Pam's blog

my story by pam s

Hi, my name is Pam and I'm an alcoholic. I'm a mother, daughter, friend, smart cookie, hot mess...on a good day I can make a pretty objective list. On bad days, I can barely look in the mirror. As I write this, I've been sober for 11 years. It wasn't my first attempt at sobriety, but it's definitely my last. I didn't get sober through any program but was lucky to find help in the form of an incredible therapist. He taught me many of the philosophies and principles that recovery programs outline, he just didn't call it AA.  


My long and illustrious drinking career (as I like to call it) is partly inherited and partly circumstantial. I know now that I’m an alcoholic, whether or not I drink. That's hard wired in my DNA. I come from a long line of alcoholics. When I was young I used to take care of my mom while my dad was at work. I was in charge of making sure that she had something to vomit in and didn't choke. So there's that part of it. You can't escape your genes. Then there's the other set of circumstances that made it necessary to escape reality.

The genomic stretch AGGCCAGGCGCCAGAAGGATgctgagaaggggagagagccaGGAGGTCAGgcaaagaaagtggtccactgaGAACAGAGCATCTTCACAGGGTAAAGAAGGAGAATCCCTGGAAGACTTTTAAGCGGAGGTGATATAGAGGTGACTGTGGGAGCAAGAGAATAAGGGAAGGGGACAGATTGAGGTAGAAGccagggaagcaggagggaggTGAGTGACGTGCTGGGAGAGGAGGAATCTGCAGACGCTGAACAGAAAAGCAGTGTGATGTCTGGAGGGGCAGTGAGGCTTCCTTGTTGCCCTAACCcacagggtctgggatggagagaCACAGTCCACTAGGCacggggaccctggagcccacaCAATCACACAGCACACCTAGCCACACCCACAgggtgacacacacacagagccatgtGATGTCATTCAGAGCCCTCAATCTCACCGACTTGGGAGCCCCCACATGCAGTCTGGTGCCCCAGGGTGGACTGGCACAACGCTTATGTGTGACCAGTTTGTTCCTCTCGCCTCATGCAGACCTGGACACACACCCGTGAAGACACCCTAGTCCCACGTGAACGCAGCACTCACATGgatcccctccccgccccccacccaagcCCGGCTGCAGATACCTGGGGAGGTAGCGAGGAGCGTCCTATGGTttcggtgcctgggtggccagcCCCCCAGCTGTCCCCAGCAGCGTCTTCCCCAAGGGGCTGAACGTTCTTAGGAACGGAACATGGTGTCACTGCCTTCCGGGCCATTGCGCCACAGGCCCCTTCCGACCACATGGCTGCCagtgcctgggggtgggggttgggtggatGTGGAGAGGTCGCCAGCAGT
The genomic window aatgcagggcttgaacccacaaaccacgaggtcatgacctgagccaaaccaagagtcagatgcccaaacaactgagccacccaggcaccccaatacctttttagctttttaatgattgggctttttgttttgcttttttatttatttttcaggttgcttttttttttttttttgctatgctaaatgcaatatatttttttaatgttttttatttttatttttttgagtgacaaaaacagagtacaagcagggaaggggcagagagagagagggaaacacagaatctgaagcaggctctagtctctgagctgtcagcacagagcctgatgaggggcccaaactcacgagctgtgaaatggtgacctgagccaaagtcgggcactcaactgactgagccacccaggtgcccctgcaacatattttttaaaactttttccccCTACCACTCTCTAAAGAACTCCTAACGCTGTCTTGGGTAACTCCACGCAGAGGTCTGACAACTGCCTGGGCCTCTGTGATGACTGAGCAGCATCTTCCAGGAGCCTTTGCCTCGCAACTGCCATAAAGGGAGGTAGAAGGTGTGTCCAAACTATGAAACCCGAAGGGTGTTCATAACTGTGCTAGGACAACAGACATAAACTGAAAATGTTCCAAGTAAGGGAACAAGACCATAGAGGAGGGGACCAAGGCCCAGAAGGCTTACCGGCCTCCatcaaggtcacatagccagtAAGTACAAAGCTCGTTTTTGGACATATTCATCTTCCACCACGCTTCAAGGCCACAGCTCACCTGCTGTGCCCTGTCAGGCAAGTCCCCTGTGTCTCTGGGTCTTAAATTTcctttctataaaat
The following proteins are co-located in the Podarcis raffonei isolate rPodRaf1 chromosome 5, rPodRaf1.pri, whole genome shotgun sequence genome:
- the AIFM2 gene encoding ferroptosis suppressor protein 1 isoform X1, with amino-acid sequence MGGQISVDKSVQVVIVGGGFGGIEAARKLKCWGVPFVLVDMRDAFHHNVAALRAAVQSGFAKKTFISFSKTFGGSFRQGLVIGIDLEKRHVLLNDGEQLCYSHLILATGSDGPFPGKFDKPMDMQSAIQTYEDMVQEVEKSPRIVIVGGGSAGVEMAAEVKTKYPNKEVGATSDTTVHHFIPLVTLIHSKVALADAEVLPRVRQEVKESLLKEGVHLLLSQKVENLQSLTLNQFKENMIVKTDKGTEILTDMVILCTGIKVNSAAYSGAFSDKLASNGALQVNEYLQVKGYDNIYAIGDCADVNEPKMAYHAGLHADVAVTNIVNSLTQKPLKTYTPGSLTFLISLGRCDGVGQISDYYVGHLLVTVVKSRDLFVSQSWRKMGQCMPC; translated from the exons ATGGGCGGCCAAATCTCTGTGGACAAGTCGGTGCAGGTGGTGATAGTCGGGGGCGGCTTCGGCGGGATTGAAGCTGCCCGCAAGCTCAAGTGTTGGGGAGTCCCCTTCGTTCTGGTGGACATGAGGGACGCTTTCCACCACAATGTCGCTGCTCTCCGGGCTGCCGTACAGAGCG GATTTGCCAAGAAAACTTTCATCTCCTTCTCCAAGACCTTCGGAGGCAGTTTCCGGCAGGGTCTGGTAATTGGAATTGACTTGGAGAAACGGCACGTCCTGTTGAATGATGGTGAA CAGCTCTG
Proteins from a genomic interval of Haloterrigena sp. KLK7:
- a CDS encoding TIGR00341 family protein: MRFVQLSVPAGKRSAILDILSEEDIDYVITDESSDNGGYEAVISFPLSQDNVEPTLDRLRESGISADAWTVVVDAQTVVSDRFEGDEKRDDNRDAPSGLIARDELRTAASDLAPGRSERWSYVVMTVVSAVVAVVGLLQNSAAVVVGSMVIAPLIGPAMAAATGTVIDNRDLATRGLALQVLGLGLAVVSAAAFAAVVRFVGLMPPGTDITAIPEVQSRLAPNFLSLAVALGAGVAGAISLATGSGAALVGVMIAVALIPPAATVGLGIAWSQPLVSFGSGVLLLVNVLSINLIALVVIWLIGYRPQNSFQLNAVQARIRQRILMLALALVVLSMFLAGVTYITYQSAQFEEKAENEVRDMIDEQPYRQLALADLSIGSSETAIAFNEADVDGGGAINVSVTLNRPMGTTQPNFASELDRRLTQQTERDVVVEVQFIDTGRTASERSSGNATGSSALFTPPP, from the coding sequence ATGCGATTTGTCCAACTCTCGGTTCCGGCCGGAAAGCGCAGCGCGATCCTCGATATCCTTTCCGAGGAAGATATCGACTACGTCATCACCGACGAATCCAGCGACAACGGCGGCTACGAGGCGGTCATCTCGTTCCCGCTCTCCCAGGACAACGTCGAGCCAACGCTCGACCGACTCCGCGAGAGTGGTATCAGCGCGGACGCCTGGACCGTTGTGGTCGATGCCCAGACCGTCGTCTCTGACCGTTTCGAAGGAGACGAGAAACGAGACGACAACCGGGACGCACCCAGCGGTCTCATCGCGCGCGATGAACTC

Without going into detail, I was sexually abused from a very young age. My story is not uncommon. I had secrets and guilt and I couldn’t understand or rationalize the things that were happening to me. By middle school, I had some pretty big (and still secret) demons and a whole lot of denial. My mom had gotten her drinking under control, but my dad had a stressful job, so he drank often. It looked like SO much fun. I kept begging my parents to let me try alcohol, and when I was 12, they finally relented. Whatever I picked from the liquor cabinet, they said, I had to drink it all. I picked Jack Daniels. It was horrid, but I was determined. Suffice it to say, I got really drunk and really sick. I didn't even drink a fourth of the bottle. It was enough to quell my curiosity for a little while. I finished middle school without drinking again, but as painful as that first drinking experience was, I loved the way it felt. My family didn't talk about things like alcoholism, so I didn't have any reason to be concerned about how much I liked alcohol.


I made it through my first year of high school without alcohol. It didn’t take long until I found the “right” friends who had easy access to drugs and booze and I was happy to hide from my pain and insecurities by drinking and getting high. I wasn’t like my friends though, they could stop…I couldn’t. By my senior year, I barely showed up to school. When I did, I was useless. How I graduated, I still don’t know. I walked my high school graduation with a raging hangover. Needless to say, I wasn’t going to college.